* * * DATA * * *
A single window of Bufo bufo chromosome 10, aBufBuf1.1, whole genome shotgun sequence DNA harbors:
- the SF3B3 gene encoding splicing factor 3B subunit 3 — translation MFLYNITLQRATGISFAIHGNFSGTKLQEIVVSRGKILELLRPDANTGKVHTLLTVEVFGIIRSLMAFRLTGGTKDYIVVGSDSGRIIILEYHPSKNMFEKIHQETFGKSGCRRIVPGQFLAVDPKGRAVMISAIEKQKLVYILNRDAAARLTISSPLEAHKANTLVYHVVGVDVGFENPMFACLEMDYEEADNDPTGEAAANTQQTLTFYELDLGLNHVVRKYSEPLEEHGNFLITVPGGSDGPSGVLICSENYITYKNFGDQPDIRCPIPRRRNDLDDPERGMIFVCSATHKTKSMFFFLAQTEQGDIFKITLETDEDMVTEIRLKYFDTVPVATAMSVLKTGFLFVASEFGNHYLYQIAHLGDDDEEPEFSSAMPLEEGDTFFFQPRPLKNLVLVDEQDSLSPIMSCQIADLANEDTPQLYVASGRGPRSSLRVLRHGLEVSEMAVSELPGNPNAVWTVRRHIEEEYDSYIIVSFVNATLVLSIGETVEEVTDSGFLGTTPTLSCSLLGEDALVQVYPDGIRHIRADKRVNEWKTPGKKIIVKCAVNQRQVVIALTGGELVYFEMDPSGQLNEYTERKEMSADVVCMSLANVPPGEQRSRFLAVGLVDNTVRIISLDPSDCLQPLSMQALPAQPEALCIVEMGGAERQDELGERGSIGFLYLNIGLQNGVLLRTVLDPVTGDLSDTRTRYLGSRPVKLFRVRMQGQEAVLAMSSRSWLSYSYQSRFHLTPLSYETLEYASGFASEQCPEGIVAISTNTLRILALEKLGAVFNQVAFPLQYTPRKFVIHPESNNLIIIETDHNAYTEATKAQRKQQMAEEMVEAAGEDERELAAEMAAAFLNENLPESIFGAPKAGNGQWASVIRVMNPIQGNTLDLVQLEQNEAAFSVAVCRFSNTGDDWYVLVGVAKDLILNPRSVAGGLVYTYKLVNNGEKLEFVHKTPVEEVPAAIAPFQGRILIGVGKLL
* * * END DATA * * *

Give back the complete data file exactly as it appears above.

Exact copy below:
A single window of Bufo bufo chromosome 10, aBufBuf1.1, whole genome shotgun sequence DNA harbors:
- the SF3B3 gene encoding splicing factor 3B subunit 3 — translation MFLYNITLQRATGISFAIHGNFSGTKLQEIVVSRGKILELLRPDANTGKVHTLLTVEVFGIIRSLMAFRLTGGTKDYIVVGSDSGRIIILEYHPSKNMFEKIHQETFGKSGCRRIVPGQFLAVDPKGRAVMISAIEKQKLVYILNRDAAARLTISSPLEAHKANTLVYHVVGVDVGFENPMFACLEMDYEEADNDPTGEAAANTQQTLTFYELDLGLNHVVRKYSEPLEEHGNFLITVPGGSDGPSGVLICSENYITYKNFGDQPDIRCPIPRRRNDLDDPERGMIFVCSATHKTKSMFFFLAQTEQGDIFKITLETDEDMVTEIRLKYFDTVPVATAMSVLKTGFLFVASEFGNHYLYQIAHLGDDDEEPEFSSAMPLEEGDTFFFQPRPLKNLVLVDEQDSLSPIMSCQIADLANEDTPQLYVASGRGPRSSLRVLRHGLEVSEMAVSELPGNPNAVWTVRRHIEEEYDSYIIVSFVNATLVLSIGETVEEVTDSGFLGTTPTLSCSLLGEDALVQVYPDGIRHIRADKRVNEWKTPGKKIIVKCAVNQRQVVIALTGGELVYFEMDPSGQLNEYTERKEMSADVVCMSLANVPPGEQRSRFLAVGLVDNTVRIISLDPSDCLQPLSMQALPAQPEALCIVEMGGAERQDELGERGSIGFLYLNIGLQNGVLLRTVLDPVTGDLSDTRTRYLGSRPVKLFRVRMQGQEAVLAMSSRSWLSYSYQSRFHLTPLSYETLEYASGFASEQCPEGIVAISTNTLRILALEKLGAVFNQVAFPLQYTPRKFVIHPESNNLIIIETDHNAYTEATKAQRKQQMAEEMVEAAGEDERELAAEMAAAFLNENLPESIFGAPKAGNGQWASVIRVMNPIQGNTLDLVQLEQNEAAFSVAVCRFSNTGDDWYVLVGVAKDLILNPRSVAGGLVYTYKLVNNGEKLEFVHKTPVEEVPAAIAPFQGRILIGVGKLL